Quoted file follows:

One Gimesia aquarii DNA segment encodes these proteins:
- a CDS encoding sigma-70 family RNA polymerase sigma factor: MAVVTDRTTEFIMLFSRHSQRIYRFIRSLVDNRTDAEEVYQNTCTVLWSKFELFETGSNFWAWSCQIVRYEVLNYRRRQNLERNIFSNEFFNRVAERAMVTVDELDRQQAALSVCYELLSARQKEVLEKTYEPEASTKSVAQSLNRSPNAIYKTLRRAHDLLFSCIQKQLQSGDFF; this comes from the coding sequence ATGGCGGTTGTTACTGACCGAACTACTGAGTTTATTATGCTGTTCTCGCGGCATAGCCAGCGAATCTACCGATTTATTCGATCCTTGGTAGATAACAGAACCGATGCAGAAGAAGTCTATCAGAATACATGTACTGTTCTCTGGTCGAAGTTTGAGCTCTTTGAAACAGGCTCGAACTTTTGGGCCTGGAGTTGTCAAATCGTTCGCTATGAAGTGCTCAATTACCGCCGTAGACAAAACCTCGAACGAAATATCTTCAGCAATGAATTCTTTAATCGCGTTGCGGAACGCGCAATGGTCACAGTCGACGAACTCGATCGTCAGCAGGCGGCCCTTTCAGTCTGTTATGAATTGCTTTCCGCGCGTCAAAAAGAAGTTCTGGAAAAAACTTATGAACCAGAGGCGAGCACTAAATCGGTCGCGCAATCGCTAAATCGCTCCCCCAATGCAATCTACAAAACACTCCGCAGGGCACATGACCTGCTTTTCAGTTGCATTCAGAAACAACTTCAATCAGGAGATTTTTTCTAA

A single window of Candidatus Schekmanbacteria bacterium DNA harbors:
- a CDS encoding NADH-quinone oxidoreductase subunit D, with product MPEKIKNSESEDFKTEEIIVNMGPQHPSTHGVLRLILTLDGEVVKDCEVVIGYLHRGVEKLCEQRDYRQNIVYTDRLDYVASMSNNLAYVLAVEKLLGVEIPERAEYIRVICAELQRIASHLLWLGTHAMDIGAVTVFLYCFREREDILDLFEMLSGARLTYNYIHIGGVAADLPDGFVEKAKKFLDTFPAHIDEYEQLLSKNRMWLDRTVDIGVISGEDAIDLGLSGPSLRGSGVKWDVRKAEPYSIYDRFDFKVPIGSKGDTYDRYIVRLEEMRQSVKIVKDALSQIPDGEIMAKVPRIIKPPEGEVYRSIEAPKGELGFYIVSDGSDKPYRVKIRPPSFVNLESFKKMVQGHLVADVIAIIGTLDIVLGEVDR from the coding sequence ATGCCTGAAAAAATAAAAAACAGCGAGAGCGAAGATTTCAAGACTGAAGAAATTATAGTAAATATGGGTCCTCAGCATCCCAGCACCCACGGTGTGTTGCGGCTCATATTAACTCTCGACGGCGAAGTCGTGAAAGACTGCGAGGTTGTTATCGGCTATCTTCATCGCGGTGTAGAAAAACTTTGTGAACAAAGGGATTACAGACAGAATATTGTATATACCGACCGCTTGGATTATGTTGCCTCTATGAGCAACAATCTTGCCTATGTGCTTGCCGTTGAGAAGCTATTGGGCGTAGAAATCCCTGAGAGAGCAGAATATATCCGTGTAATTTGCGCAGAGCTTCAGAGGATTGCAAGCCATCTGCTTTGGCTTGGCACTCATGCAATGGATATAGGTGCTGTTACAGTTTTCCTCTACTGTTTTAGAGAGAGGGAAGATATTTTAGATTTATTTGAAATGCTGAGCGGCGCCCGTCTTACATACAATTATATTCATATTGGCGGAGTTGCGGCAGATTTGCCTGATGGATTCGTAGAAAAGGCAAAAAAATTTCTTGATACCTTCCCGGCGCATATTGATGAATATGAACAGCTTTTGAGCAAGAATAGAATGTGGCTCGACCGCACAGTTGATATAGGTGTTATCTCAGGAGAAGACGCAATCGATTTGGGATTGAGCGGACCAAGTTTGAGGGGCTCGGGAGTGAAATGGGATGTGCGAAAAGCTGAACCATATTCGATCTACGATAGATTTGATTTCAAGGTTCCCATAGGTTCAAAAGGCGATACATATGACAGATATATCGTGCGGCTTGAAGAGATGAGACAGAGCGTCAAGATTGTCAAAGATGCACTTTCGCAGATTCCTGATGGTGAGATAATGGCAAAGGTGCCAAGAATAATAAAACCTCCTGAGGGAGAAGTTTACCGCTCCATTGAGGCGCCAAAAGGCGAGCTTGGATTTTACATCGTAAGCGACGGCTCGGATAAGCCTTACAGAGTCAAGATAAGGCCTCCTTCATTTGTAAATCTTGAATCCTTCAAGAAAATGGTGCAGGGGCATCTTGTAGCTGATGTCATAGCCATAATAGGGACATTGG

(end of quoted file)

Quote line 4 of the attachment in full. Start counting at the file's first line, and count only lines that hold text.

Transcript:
- a CDS encoding NADH-quinone oxidoreductase subunit D, with product MPEKIKNSESEDFKTEEIIVNMGPQHPSTHGVLRLILTLDGEVVKDCEVVIGYLHRGVEKLCEQRDYRQNIVYTDRLDYVASMSNNLAYVLAVEKLLGVEIPERAEYIRVICAELQRIASHLLWLGTHAMDIGAVTVFLYCFREREDILDLFEMLSGARLTYNYIHIGGVAADLPDGFVEKAKKFLDTFPAHIDEYEQLLSKNRMWLDRTVDIGVISGEDAIDLGLSGPSLRGSGVKWDVRKAEPYSIYDRFDFKVPIGSKGDTYDRYIVRLEEMRQSVKIVKDALSQIPDGEIMAKVPRIIKPPEGEVYRSIEAPKGELGFYIVSDGSDKPYRVKIRPPSFVNLESFKKMVQGHLVADVIAIIGTLDIVLGEVDR from the coding sequence ATGCCTGAAAAAATAAAAAACAGCGAGAGCGAAGATTTCAAGACTGAAGAAATTATAGTAAATATGGGTCCTCAGCATCCCAGCACCCACGGTGTGTTGCGGCTCATATTAACTCTCGACGGCGAAGTCGTGAAAGACTGCGAGGTTGTTATCGGCTATCTTCATCGCGGTGTAGAAAAACTTTGTGAACAAAGGGATTACAGACAGAATATTGTATATACCGACCGCTTGGATTATGTTGCCTCTATGAGCAACAATCTTGCCTATGTGCTTGCCGTTGAGAAGCTATTGGGCGTAGAAATCCCTGAGAGAGCAGAATATATCCGTGTAATTTGCGCAGAGCTTCAGAGGATTGCAAGCCATCTGCTTTGGCTTGGCACTCATGCAATGGATATAGGTGCTGTTACAGTTTTCCTCTACTGTTTTAGAGAGAGGGAAGATATTTTAGATTTATTTGAAATGCTGAGCGGCGCCCGTCTTACATACAATTATATTCATATTGGCGGAGTTGCGGCAGATTTGCCTGATGGATTCGTAGAAAAGGCAAAAAAATTTCTTGATACCTTCCCGGCGCATATTGATGAATATGAACAGCTTTTGAGCAAGAATAGAATGTGGCTCGACCGCACAGTTGATATAGGTGTTATCTCAGGAGAAGACGCAATCGATTTGGGATTGAGCGGACCAAGTTTGAGGGGCTCGGGAGTGAAATGGGATGTGCGAAAAGCTGAACCATATTCGATCTACGATAGATTTGATTTCAAGGTTCCCATAGGTTCAAAAGGCGATACATATGACAGATATATCGTGCGGCTTGAAGAGATGAGACAGAGCGTCAAGATTGTCAAAGATGCACTTTCGCAGATTCCTGATGGTGAGATAATGGCAAAGGTGCCAAGAATAATAAAACCTCCTGAGGGAGAAGTTTACCGCTCCATTGAGGCGCCAAAAGGCGAGCTTGGATTTTACATCGTAAGCGACGGCTCGGATAAGCCTTACAGAGTCAAGATAAGGCCTCCTTCATTTGTAAATCTTGAATCCTTCAAGAAAATGGTGCAGGGGCATCTTGTAGCTGATGTCATAGCCATAATAGGGACATTGG